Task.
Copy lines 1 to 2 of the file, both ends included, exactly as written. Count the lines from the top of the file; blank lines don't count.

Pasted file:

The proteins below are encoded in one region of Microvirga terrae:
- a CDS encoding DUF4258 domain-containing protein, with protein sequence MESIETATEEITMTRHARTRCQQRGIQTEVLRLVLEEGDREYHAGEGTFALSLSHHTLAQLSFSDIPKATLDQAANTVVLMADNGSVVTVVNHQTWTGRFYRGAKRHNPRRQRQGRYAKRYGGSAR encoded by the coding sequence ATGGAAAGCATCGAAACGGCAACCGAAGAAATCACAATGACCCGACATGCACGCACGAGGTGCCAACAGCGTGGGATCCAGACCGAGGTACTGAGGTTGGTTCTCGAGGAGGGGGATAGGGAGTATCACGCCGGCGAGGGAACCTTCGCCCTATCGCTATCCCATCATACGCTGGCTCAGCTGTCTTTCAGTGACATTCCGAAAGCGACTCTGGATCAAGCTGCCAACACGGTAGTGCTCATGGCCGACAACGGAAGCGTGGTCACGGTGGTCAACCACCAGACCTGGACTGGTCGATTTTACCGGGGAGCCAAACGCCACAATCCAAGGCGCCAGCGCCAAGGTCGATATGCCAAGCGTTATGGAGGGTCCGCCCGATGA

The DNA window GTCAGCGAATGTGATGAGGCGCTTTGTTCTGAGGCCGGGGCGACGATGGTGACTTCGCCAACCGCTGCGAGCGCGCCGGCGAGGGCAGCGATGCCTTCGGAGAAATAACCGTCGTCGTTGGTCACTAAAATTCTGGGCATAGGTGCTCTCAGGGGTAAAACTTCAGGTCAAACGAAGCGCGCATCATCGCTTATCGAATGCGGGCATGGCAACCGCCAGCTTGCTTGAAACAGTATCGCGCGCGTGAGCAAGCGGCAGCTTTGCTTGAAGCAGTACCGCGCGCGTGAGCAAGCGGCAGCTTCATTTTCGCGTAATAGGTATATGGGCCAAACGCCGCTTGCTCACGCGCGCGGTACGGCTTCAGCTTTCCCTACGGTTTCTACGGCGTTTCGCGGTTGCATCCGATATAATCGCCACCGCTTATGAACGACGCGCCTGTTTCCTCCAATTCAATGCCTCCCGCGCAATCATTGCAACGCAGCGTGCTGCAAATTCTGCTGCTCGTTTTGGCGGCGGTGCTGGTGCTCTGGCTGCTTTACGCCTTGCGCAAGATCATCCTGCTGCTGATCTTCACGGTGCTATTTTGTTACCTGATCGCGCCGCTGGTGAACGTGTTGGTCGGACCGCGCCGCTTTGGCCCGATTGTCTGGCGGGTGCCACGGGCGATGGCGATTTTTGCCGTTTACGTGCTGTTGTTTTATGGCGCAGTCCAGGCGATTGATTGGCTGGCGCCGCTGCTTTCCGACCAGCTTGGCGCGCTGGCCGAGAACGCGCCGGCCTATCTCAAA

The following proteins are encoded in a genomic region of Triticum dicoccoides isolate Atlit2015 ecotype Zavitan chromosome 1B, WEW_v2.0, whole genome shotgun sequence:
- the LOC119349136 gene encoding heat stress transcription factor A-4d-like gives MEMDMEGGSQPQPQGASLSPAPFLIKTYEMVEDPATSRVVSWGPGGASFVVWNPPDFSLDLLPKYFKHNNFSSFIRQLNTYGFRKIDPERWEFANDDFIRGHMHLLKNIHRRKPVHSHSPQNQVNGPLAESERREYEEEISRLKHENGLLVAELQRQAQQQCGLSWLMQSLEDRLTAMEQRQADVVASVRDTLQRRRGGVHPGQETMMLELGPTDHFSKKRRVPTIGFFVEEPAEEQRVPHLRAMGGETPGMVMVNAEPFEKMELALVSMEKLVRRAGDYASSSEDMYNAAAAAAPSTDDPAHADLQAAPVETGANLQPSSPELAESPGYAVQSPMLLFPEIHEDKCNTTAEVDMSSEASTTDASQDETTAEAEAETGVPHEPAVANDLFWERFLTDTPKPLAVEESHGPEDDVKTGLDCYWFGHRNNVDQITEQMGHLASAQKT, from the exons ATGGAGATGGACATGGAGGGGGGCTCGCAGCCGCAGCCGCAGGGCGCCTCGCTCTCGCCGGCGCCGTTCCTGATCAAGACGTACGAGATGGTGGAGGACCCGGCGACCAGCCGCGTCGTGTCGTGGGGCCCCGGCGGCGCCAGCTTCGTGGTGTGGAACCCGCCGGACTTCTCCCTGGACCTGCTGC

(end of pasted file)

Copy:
The proteins below are encoded in one region of Microvirga terrae:
- a CDS encoding DUF4258 domain-containing protein, with protein sequence MESIETATEEITMTRHARTRCQQRGIQTEVLRLVLEEGDREYHAGEGTFALSLSHHTLAQLSFSDIPKATLDQAANTVVLMADNGSVVTVVNHQTWTGRFYRGAKRHNPRRQRQGRYAKRYGGSAR encoded by the coding sequence ATGGAAAGCATCGAAACGGCAACCGAAGAAATCACAATGACCCGACATGCACGCACGAGGTGCCAACAGCGTGGGATCCAGACCGAGGTACTGAGGTTGGTTCTCGAGGAGGGGGATAGGGAGTATCACGCCGGCGAGGGAACCTTCGCCCTATCGCTATCCCATCATACGCTGGCTCAGCTGTCTTTCAGTGACATTCCGAAAGCGACTCTGGATCAAGCTGCCAACACGGTAGTGCTCATGGCCGACAACGGAAGCGTGGTCACGGTGGTCAACCACCAGACCTGGACTGGTCGATTTTACCGGGGAGCCAAACGCCACAATCCAAGGCGCCAGCGCCAAGGTCGATATGCCAAGCGTTATGGAGGGTCCGCCCGATGA